On Wednesday (2nd March) European Commission Inspectors made 'unannouced inspections' at a number of European publishers on the basis of "suspicion of anti-competition practices on the pricing of e-books."
Nothing is being said about it relating to agency pricing, but it isn't likely to be anything else, when the OFT in the UK has already launched an investigation into this issue and cited complaints and EU laws as the basis.
I do like the comments from appropriate spokespeople saying they have no proof and are not accusing anyone...
You can read the interesting responses from officials in this Bookseller.com article.
* * *
Mintel (a market research company) have revealed that existing e-book owners are more realistic about pricing (doesn't mean they are always happy with that pricing though) while younger readers expected to pay less- Mintel took this to be a reflection of previous experience of obtaining digital products cheaply or for free (and some of those free sources could have come courtesy of piracy).
But it did confirm that most readers expected to pay less for an e-book, 40-70% off the hardback price. (As agency pricing has been selling e-books at the same price as a hardback- sometimes even more, then there is still a long way to go before a satisfactory compromise is reached between publisher and reader).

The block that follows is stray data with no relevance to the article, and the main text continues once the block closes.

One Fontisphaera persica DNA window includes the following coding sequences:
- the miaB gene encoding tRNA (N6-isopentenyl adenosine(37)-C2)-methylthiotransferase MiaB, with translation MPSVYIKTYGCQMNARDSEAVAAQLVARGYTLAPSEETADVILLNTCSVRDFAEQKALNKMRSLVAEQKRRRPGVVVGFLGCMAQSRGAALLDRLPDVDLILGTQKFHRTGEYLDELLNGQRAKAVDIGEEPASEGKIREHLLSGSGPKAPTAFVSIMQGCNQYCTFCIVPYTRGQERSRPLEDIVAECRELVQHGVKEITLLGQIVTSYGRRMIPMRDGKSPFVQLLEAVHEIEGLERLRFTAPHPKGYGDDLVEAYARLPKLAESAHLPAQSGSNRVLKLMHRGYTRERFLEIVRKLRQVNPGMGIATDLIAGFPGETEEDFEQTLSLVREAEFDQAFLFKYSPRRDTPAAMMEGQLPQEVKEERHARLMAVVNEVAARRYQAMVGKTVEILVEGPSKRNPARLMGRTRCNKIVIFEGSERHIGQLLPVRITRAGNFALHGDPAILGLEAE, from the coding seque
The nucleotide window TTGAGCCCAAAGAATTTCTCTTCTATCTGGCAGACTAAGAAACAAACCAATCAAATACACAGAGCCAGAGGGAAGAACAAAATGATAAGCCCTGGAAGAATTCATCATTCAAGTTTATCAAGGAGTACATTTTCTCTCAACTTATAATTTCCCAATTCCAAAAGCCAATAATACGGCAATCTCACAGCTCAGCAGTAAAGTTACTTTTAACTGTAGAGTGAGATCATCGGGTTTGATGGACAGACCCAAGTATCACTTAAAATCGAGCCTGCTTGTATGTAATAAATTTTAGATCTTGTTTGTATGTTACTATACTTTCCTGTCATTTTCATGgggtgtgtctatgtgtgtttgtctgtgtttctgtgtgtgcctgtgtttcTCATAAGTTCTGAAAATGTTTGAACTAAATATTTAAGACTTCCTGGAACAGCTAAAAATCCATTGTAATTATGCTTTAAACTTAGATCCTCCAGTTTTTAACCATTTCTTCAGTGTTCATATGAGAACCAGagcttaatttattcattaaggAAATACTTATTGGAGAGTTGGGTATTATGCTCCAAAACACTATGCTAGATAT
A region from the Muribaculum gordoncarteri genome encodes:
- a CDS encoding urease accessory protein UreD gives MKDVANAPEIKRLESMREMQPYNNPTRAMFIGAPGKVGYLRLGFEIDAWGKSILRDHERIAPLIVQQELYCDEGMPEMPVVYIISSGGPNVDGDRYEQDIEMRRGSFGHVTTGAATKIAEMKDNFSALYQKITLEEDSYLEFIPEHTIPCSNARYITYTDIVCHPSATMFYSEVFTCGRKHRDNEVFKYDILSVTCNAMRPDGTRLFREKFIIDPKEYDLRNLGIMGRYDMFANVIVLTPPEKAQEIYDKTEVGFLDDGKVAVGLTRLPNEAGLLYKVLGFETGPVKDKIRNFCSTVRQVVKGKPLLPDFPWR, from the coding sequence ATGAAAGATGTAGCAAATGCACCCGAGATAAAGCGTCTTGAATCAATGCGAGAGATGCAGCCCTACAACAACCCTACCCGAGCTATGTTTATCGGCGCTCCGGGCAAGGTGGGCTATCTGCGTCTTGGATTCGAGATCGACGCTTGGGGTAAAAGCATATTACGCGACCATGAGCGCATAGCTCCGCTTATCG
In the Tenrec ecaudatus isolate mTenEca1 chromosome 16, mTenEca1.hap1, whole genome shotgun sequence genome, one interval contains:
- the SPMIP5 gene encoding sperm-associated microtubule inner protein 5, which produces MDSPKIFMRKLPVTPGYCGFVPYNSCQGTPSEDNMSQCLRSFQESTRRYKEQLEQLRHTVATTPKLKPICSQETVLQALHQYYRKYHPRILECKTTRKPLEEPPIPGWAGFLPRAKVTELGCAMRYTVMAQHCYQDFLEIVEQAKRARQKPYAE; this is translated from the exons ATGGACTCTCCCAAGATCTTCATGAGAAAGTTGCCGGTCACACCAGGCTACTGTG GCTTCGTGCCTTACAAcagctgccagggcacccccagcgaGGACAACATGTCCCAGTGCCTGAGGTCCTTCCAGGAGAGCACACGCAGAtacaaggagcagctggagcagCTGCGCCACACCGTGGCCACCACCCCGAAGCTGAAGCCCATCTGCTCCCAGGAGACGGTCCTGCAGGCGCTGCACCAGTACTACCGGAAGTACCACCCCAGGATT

(For anyone thinking about pricing of their e-books) those who expected to pay less-for an e-book-preferred a price of £3 to £6, while existing e-reader owners expected to pay £6 to £10.
(For an 80-90,000 word e-novel by an author with a few books to their name I'd personally have no issue with paying £6 to £8).
The research was undertaken in December 2010 and in the run-up to Christmas there is often a push on e-readers. So by December 2011 the results they found could have changed if they asked those same people again.
49% did say they they would rather have a book than an e-book- so there's no risk of the mass demise of the paperback.
But clearly these same respondents were concerned (like everyone) about their money as 1 in 10 said they expected to buy less books this year than they bought last year...
I know I'm not buying as many books as early last year- whether solid or digital. So are you buying less books than previously?